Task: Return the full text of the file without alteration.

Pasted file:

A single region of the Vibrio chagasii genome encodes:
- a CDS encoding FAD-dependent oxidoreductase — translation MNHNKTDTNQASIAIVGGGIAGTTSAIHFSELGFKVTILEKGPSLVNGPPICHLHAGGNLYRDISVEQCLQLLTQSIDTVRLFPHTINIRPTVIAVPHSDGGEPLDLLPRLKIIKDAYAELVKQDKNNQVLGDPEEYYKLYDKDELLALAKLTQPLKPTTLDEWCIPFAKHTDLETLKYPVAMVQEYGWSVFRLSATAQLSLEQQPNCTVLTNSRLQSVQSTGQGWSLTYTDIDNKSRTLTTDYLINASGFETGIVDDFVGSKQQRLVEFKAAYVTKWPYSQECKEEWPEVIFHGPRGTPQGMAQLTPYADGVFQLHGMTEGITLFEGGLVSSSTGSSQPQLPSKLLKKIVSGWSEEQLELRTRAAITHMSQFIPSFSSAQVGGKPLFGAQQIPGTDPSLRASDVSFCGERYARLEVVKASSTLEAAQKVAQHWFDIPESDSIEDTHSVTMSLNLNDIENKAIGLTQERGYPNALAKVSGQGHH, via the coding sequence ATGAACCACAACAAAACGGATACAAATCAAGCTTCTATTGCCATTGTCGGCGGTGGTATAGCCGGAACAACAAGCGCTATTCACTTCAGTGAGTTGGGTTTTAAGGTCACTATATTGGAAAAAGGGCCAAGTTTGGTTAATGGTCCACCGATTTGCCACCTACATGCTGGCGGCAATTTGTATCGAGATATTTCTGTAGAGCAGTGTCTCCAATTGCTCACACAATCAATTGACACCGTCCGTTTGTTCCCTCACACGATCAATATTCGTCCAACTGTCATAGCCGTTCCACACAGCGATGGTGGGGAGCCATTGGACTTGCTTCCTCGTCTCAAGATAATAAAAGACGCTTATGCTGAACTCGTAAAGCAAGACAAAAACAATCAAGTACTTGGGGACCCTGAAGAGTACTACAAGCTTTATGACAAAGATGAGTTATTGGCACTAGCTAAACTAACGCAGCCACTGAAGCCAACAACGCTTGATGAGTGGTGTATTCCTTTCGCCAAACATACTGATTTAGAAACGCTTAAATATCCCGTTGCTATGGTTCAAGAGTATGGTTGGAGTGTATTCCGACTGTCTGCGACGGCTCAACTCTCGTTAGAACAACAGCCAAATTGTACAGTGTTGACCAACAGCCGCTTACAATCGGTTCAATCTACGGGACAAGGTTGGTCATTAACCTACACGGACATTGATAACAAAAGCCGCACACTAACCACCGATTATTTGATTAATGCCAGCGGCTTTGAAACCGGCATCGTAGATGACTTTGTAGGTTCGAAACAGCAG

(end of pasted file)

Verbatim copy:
A single region of the Vibrio chagasii genome encodes:
- a CDS encoding FAD-dependent oxidoreductase — translation MNHNKTDTNQASIAIVGGGIAGTTSAIHFSELGFKVTILEKGPSLVNGPPICHLHAGGNLYRDISVEQCLQLLTQSIDTVRLFPHTINIRPTVIAVPHSDGGEPLDLLPRLKIIKDAYAELVKQDKNNQVLGDPEEYYKLYDKDELLALAKLTQPLKPTTLDEWCIPFAKHTDLETLKYPVAMVQEYGWSVFRLSATAQLSLEQQPNCTVLTNSRLQSVQSTGQGWSLTYTDIDNKSRTLTTDYLINASGFETGIVDDFVGSKQQRLVEFKAAYVTKWPYSQECKEEWPEVIFHGPRGTPQGMAQLTPYADGVFQLHGMTEGITLFEGGLVSSSTGSSQPQLPSKLLKKIVSGWSEEQLELRTRAAITHMSQFIPSFSSAQVGGKPLFGAQQIPGTDPSLRASDVSFCGERYARLEVVKASSTLEAAQKVAQHWFDIPESDSIEDTHSVTMSLNLNDIENKAIGLTQERGYPNALAKVSGQGHH, via the coding sequence ATGAACCACAACAAAACGGATACAAATCAAGCTTCTATTGCCATTGTCGGCGGTGGTATAGCCGGAACAACAAGCGCTATTCACTTCAGTGAGTTGGGTTTTAAGGTCACTATATTGGAAAAAGGGCCAAGTTTGGTTAATGGTCCACCGATTTGCCACCTACATGCTGGCGGCAATTTGTATCGAGATATTTCTGTAGAGCAGTGTCTCCAATTGCTCACACAATCAATTGACACCGTCCGTTTGTTCCCTCACACGATCAATATTCGTCCAACTGTCATAGCCGTTCCACACAGCGATGGTGGGGAGCCATTGGACTTGCTTCCTCGTCTCAAGATAATAAAAGACGCTTATGCTGAACTCGTAAAGCAAGACAAAAACAATCAAGTACTTGGGGACCCTGAAGAGTACTACAAGCTTTATGACAAAGATGAGTTATTGGCACTAGCTAAACTAACGCAGCCACTGAAGCCAACAACGCTTGATGAGTGGTGTATTCCTTTCGCCAAACATACTGATTTAGAAACGCTTAAATATCCCGTTGCTATGGTTCAAGAGTATGGTTGGAGTGTATTCCGACTGTCTGCGACGGCTCAACTCTCGTTAGAACAACAGCCAAATTGTACAGTGTTGACCAACAGCCGCTTACAATCGGTTCAATCTACGGGACAAGGTTGGTCATTAACCTACACGGACATTGATAACAAAAGCCGCACACTAACCACCGATTATTTGATTAATGCCAGCGGCTTTGAAACCGGCATCGTAGATGACTTTGTAGGTTCGAAACAGCAG